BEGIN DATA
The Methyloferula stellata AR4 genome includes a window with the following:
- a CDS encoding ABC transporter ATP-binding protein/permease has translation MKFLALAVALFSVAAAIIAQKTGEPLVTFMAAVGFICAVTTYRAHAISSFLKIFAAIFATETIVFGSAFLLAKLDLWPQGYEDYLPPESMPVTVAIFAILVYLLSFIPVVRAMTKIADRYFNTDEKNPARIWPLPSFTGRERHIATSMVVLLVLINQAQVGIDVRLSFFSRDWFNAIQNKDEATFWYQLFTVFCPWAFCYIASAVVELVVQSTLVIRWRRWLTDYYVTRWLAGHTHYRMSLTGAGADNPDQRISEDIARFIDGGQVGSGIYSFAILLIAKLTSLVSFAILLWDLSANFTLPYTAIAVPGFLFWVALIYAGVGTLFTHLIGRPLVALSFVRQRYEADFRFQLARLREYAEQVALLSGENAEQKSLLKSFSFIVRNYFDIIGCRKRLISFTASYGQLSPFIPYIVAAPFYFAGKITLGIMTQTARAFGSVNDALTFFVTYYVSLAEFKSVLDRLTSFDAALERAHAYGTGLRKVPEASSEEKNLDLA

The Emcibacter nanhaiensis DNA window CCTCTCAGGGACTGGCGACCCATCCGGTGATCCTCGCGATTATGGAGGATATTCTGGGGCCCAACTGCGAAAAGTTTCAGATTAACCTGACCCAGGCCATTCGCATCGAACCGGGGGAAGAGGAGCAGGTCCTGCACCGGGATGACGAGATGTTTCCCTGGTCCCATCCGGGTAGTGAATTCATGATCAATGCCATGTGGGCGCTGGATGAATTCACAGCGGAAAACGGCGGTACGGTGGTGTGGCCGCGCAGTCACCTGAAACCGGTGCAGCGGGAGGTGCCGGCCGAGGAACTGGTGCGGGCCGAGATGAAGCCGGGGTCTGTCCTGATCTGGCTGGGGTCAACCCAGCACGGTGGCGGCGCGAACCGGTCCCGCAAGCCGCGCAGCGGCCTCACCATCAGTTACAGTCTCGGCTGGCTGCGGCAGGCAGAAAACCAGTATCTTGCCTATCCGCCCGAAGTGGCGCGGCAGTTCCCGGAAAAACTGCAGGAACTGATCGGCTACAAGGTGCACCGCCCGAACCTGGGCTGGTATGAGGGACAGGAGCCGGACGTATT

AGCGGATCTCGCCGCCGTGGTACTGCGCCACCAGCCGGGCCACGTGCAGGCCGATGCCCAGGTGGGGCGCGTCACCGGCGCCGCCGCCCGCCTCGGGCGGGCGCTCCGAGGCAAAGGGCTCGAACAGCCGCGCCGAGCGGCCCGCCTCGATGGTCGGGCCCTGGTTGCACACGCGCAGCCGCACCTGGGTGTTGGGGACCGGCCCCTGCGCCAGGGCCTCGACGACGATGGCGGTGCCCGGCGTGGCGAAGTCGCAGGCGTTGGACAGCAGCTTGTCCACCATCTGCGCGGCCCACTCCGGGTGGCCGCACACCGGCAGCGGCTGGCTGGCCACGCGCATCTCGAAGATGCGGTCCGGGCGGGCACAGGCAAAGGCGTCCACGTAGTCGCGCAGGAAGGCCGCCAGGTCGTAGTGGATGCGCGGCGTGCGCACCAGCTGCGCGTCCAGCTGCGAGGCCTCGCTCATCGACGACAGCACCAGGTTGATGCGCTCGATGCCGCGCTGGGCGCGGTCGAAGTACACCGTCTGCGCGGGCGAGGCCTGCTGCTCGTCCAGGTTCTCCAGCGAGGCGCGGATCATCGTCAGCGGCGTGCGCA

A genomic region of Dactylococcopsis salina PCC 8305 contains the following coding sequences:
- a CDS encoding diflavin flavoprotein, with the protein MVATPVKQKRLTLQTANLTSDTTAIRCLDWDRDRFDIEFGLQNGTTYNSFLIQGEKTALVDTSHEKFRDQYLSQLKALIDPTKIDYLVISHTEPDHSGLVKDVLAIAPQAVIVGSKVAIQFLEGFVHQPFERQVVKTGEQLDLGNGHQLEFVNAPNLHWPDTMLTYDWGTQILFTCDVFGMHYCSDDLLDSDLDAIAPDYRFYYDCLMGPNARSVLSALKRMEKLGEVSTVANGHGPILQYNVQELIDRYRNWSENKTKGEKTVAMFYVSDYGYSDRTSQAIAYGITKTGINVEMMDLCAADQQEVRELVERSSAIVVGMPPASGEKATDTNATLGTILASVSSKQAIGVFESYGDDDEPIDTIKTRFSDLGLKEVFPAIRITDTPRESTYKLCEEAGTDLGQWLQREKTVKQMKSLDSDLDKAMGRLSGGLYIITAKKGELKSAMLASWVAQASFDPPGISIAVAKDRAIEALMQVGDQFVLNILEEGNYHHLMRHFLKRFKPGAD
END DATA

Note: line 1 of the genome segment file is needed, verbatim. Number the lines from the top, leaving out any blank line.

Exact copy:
The Methyloferula stellata AR4 genome includes a window with the following: